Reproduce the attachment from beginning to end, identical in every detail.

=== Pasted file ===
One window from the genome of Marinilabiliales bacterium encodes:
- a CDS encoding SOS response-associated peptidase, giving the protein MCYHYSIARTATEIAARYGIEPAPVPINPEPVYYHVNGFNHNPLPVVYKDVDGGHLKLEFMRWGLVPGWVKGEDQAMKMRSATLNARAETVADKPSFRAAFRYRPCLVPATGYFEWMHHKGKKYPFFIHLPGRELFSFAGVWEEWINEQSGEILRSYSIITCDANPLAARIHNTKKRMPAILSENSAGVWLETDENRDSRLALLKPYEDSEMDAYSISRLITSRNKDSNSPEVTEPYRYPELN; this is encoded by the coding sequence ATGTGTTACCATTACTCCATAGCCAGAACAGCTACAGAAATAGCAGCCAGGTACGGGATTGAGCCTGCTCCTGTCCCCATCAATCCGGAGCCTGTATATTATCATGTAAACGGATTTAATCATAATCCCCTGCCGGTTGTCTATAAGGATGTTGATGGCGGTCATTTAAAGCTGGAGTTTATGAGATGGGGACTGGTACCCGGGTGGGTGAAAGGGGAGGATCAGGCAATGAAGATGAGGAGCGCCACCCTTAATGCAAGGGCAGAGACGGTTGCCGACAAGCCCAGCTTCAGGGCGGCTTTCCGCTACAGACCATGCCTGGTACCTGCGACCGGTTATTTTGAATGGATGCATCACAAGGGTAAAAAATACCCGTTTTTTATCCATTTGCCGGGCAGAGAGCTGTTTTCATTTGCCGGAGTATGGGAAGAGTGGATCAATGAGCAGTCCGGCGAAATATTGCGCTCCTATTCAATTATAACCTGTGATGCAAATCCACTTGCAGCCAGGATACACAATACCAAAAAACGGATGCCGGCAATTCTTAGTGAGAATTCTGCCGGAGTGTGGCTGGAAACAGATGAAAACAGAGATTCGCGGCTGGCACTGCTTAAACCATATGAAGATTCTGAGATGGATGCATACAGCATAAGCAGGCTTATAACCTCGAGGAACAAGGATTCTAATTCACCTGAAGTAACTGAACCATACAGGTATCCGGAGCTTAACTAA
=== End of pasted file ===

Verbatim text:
One window from the genome of Marinilabiliales bacterium encodes:
- a CDS encoding SOS response-associated peptidase, giving the protein MCYHYSIARTATEIAARYGIEPAPVPINPEPVYYHVNGFNHNPLPVVYKDVDGGHLKLEFMRWGLVPGWVKGEDQAMKMRSATLNARAETVADKPSFRAAFRYRPCLVPATGYFEWMHHKGKKYPFFIHLPGRELFSFAGVWEEWINEQSGEILRSYSIITCDANPLAARIHNTKKRMPAILSENSAGVWLETDENRDSRLALLKPYEDSEMDAYSISRLITSRNKDSNSPEVTEPYRYPELN; this is encoded by the coding sequence ATGTGTTACCATTACTCCATAGCCAGAACAGCTACAGAAATAGCAGCCAGGTACGGGATTGAGCCTGCTCCTGTCCCCATCAATCCGGAGCCTGTATATTATCATGTAAACGGATTTAATCATAATCCCCTGCCGGTTGTCTATAAGGATGTTGATGGCGGTCATTTAAAGCTGGAGTTTATGAGATGGGGACTGGTACCCGGGTGGGTGAAAGGGGAGGATCAGGCAATGAAGATGAGGAGCGCCACCCTTAATGCAAGGGCAGAGACGGTTGCCGACAAGCCCAGCTTCAGGGCGGCTTTCCGCTACAGACCATGCCTGGTACCTGCGACCGGTTATTTTGAATGGATGCATCACAAGGGTAAAAAATACCCGTTTTTTATCCATTTGCCGGGCAGAGAGCTGTTTTCATTTGCCGGAGTATGGGAAGAGTGGATCAATGAGCAGTCCGGCGAAATATTGCGCTCCTATTCAATTATAACCTGTGATGCAAATCCACTTGCAGCCAGGATACACAATACCAAAAAACGGATGCCGGCAATTCTTAGTGAGAATTCTGCCGGAGTGTGGCTGGAAACAGATGAAAACAGAGATTCGCGGCTGGCACTGCTTAAACCATATGAAGATTCTGAGATGGATGCATACAGCATAAGCAGGCTTATAACCTCGAGGAACAAGGATTCTAATTCACCTGAAGTAACTGAACCATACAGGTATCCGGAGCTTAACTAA